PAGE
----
Showing posts from August, 2013

White Material - Claire Denis

By Moira Sullivan In Claire Denis White Material set in an unknown period in an unknown country we could believe that it is Cameroun   in the midst of winning its independence with a long war that dragged out for 10 more years of civil strife. Rebel soldiers roam the lands of the French and steal their possessions. The French are leaving, and those remaining are unprotected. Marie Duval (Isabelle Hubert) insists on staying. She is oblivious to the dangers, and puts her family and her workers and servants at risk for refusing to leave. A local DJ gives news to the rebels in veiled language, and everywhere in the film , a transistor radio updates the ongoing strife. In general, the news of everything from   marriage, to weather conditions is transmitted by radio. White Material is told in a smooth fragmented narrative style . Its chronology is inverted with the present at the apex of the film and frequent flashbacks to the days when the colonial presence was intact and secur

Still - Book Report

By Monica Sullivan David Shields’ new book “Still” looks at the past as if it were a fresh, undiscovered country.  His viewpoint is that a pristine still is more evocative of its era than a scratchy dupey print of the same period.  By that logic, a remark I once heard about Theda Bara (“She works better in stills”) would eliminate most of her work from scholarly consideration.  So…the pictures in “Stills” are breathtakingly gorgeous but try to see the movies anyway, flawed though they may be.  After seeing a still of Elsie Ferguson from her heyday, I finally was able to watch “Scarlet Pages” from 1930, which was not her heyday, but well worth a look.  For a very long time I waited for 1929’s Jeanne Eagles “The Letter” to crop up sometime, anytime, somewhere, anywhere.  When it finally did, it was worth waiting for.  The print quality was not the best, but to see and hear 1929’s best performance (sorry Miss Pickford, but “Coquette' wasn’t it) was unforgettable.  Eagles played a wo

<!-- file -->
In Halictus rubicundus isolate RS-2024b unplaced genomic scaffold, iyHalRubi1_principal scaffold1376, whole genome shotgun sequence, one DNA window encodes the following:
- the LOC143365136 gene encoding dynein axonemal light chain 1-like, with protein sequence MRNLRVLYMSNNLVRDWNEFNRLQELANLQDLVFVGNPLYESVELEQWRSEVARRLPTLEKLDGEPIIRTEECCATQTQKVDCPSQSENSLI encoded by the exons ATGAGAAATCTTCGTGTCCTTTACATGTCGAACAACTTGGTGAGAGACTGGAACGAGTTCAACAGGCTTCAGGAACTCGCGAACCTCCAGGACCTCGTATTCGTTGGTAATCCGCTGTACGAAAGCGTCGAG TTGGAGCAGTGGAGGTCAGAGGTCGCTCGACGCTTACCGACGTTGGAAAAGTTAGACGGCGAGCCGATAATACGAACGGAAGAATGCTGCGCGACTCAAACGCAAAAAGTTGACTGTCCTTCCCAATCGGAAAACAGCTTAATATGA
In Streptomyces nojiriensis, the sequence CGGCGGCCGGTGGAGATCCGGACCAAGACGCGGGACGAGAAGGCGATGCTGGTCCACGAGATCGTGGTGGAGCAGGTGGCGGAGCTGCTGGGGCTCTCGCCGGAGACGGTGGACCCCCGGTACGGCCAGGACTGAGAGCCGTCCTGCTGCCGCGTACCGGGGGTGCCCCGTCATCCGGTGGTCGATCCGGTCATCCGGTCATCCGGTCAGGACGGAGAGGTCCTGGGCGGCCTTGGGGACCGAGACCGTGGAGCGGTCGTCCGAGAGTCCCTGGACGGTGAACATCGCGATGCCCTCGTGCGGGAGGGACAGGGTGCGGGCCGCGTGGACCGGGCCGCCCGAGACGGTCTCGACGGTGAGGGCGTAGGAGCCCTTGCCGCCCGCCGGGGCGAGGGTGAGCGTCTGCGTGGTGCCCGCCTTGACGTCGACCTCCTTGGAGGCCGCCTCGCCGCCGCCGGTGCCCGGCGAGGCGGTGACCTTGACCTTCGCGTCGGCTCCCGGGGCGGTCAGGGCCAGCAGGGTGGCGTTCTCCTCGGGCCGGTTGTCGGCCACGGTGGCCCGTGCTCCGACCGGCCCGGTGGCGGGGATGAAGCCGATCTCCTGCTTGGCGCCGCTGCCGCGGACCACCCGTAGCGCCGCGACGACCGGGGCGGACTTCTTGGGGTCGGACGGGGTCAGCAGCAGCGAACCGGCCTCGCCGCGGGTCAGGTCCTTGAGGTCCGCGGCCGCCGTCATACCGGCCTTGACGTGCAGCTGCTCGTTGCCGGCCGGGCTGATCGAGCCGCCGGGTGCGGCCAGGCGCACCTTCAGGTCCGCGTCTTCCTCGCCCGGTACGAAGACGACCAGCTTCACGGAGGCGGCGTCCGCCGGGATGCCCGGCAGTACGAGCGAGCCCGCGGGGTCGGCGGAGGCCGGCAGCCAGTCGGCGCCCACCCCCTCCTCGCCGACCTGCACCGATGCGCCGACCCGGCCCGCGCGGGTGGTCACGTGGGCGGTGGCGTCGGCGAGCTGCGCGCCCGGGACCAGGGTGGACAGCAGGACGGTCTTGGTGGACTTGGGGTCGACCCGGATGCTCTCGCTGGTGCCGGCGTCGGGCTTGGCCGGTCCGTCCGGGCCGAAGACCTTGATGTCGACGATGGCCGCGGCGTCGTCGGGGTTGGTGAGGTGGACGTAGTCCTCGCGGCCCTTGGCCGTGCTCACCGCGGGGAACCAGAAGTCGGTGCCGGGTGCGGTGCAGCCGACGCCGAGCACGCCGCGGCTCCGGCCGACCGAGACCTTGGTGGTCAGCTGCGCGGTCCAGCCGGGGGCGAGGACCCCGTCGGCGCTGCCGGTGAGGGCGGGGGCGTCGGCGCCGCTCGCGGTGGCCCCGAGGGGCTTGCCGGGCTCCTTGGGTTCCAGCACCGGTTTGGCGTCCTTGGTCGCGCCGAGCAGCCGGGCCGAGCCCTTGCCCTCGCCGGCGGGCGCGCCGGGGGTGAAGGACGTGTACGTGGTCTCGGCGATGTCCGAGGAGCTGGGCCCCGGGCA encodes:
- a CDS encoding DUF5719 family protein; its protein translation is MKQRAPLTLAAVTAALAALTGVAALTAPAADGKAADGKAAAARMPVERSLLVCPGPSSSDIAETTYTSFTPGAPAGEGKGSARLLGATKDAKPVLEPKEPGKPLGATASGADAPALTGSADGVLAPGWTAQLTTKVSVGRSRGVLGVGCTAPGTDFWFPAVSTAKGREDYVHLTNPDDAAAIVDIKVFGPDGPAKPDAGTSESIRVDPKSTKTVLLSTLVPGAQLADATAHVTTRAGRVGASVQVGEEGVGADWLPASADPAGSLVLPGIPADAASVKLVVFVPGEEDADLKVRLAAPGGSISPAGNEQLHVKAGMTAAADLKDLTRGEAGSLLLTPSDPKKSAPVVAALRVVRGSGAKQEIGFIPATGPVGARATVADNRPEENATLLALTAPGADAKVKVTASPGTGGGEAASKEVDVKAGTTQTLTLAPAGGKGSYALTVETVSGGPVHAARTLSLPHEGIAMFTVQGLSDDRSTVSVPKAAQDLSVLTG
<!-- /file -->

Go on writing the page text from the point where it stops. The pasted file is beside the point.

Chocolat - Claire Denis

By Moira Sullivan Isaach De Bankolé and Cécile Ducasse in Chocolat. The League of Nations mandated 91% of Cameroun to France after World War 1. It was not until 1960 that it became independent. Clair Denis' film Chocolat concerns a young French girl’s upbringing in Cameroun during the mandate. She lives on a manor where her father Marc Dalens ( François Cluzet ) is a captain in a colonial outpost and her mother Aimée Dalens   ( Giulia Boschi ) is head of the household. Assisting her are black servants, and the most prominent and dutiful one is Protée ( Isaach De Bankolé ) . His upbringing in the Christian church and his pride as a black man have contributed to his impeccable sense of morality, and according to de Bankolé who plays him, the hope for the future of Africa. The grown France ( Mireille Perrier ) in many ways like Claire Denis who grew up in Dijbouti, returns in the beginning of the film to Cameroun. She is alone and observes a father and his son swimming

The Attack

By Moira Sullivan Amin Jaafari (Ali Suliman) finds a poster of his wife in Palestine's ' 'Ground Zero' in The Attack   The Attack is an unexpectedly shocking film about a Palestinian and Israeli national whose wife turns out to be a suicide bomber.  In the opening scenes of the film Amin Jaafari (Ali Suliman) receives a prize for his distinguished service as a surgeon at an Israeli hospital, the first Arab  to be honored. In his acceptance speech he thanks his adopted country for making his career possible. During the ceremony he receives a phone call that he doesn’t take and we learn of the consequences of that aborted call later.  Amin is soon visited the Israeli secret police who accuse him of being involved in the bombing attack, something that he hears from his balcony at the hospital a few hours earlier. Nearly 20 Israelis are killed and the injured are admitted for emergency treatment, most of them children, who he attends to. To his astonishment his